There have been a couple of recent Planet Money and This American Life podcasts about states with universal public pre-K, and it sounds like a panacea. Is there a valid contrarian point of view? Is the only reason we don’t have it that people are short-term thinkers and don’t like to pay a buck now for something with 20 bucks in benefit down the road?

    • Anonymous says:

      Most of the evidenced “benefits” of early educative participation are fraught with identification problems… when it is not “universal,” separating out the parent effect is an obvious one, as take up tends to be higher among well-informed, educated, education-valuing parents. It confounds the true effect of early education, making the true causal effect a difficult parameter to recover. Yet, these estimates are often used to support the universal offering of pre-k. (Granted, the same could be said of mandatory ages, which there is also a literature on in economics, where more care is taken to identify causal effects.)

      On the broad issue, this paper is the first that came to mind… following up on it’s citations should put you in the right ball park.


    • Anonymous says:

      Dog’s uninformed opinion

      I have been involved in K12 teacher professional development (PD) for more than 20 years (its a funding sideshow for me). My observations through this time period are the following:

      1) things are not badly broken at the K-5 level
      2) Middle school curriculum as significantly improved in my experience – it just to be dismal, now its a bit more relevant and engaging and teachers seem to be more engage with teaching that age group.

      Hence, the likely problem must be in High School. While there are a myriad of reasons why this might be (and I could be wrong that is High School), over the last 10 years my observations (and this includes significant but failed interaction with the Oregon Dept. of Education) is that many high school students simply find that the current curriculum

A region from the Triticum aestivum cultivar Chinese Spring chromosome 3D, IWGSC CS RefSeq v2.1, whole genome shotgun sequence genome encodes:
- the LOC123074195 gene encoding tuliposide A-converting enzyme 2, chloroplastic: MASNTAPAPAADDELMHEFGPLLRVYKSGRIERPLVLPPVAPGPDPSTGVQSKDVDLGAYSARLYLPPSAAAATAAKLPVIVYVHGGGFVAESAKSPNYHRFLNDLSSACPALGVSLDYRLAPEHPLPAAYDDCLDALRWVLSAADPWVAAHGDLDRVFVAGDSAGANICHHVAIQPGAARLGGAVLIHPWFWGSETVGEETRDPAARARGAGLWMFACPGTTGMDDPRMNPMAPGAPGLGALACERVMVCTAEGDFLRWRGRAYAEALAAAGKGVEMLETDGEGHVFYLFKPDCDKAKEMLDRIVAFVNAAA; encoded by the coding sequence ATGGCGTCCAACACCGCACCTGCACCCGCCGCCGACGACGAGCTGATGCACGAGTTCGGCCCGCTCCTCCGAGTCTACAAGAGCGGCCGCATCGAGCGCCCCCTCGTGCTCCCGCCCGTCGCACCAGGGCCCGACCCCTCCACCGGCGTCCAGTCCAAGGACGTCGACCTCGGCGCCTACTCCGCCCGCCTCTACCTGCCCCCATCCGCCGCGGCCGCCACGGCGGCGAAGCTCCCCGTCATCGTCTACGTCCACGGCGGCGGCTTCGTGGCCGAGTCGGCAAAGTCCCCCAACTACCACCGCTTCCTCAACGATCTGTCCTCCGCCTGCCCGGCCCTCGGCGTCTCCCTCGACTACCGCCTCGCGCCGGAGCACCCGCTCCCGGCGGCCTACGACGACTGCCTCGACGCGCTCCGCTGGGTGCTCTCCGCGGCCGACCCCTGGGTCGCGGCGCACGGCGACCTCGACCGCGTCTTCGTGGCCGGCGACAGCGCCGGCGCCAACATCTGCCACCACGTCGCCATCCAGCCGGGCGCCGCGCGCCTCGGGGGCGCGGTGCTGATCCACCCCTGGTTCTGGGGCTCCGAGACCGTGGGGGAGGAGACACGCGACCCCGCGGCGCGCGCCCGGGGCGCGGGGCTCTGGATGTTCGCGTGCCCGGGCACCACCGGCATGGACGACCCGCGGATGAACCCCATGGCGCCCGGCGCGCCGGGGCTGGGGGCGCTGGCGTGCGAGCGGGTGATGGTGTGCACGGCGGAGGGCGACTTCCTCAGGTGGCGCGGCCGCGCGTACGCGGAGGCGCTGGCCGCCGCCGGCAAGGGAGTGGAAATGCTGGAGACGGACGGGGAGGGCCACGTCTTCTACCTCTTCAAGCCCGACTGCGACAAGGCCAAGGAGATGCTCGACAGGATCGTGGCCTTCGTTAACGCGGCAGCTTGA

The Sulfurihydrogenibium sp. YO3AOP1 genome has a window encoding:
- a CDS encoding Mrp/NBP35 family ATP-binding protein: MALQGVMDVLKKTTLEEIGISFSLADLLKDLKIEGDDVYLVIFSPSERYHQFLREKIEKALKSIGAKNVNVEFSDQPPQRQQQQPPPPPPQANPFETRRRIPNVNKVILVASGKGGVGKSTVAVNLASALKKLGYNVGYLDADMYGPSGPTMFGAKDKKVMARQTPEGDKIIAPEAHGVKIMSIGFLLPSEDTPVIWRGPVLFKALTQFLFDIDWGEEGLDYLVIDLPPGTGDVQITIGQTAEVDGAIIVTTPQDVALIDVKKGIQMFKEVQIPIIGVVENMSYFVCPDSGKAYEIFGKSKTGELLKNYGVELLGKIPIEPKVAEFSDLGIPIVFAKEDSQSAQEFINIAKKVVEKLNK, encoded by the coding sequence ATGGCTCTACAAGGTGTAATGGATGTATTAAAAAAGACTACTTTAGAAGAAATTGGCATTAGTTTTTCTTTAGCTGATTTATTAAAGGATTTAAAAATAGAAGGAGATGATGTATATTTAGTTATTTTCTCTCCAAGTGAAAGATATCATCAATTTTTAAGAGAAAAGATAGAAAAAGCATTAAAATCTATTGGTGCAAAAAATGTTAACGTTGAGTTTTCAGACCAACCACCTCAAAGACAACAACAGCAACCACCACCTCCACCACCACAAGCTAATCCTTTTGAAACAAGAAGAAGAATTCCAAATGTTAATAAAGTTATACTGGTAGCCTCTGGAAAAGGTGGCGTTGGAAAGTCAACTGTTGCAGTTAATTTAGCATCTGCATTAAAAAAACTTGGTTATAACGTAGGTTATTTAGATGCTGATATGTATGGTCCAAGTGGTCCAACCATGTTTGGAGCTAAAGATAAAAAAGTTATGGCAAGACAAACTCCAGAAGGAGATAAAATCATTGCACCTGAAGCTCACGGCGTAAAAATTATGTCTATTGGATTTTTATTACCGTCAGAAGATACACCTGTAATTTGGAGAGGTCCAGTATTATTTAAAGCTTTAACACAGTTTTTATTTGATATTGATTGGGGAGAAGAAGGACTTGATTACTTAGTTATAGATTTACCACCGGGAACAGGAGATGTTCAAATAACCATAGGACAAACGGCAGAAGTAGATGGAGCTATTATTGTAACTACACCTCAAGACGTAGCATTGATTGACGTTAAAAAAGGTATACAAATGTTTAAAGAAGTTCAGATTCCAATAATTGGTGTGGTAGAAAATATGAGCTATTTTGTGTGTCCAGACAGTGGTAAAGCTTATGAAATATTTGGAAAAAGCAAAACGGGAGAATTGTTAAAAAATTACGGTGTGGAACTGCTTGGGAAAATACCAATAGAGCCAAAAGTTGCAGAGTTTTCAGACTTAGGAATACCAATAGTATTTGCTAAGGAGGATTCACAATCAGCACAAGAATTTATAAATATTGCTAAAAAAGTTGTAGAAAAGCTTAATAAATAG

is largely irrelevant to their perceived real life. Now it matters little that they are not mature enough to know what is relevant, they are still dropping out.


      contains the raw data on this.

      I can relate some anecdotes.

      1. Astoria High School – we have worked with them, very bad teacher morale, very bad facilities. Grad rate 60%

      2. Canby – Grad rate 83% – very supportive superintendent and central office – this is important!

      3. Lake Oswego/Lakeridge – grad rate 92% – abundant resources

      4. Seaside – enthusiastic teacher poor resources – 69%

      5. Tillamook – enthusiastic teacher poor resources – but
      has good community support and after school activities – 76%

      finally, the richest school on this list is likely Westview
      and their rate is 82%

      so to me, in high school, resources per student, superintendent engagement and teacher morale are the
      prime variables.

    • Anonymous says:

      I’m not economist, but the guy who wrote this report is:

      I hear he even knows a thing or two about identification problems.

    • UO Matters says:

      Someone ought to invite Heckman to UO to give a lecture on this!

    • Anonymous says:

      Heckman visit being arranged.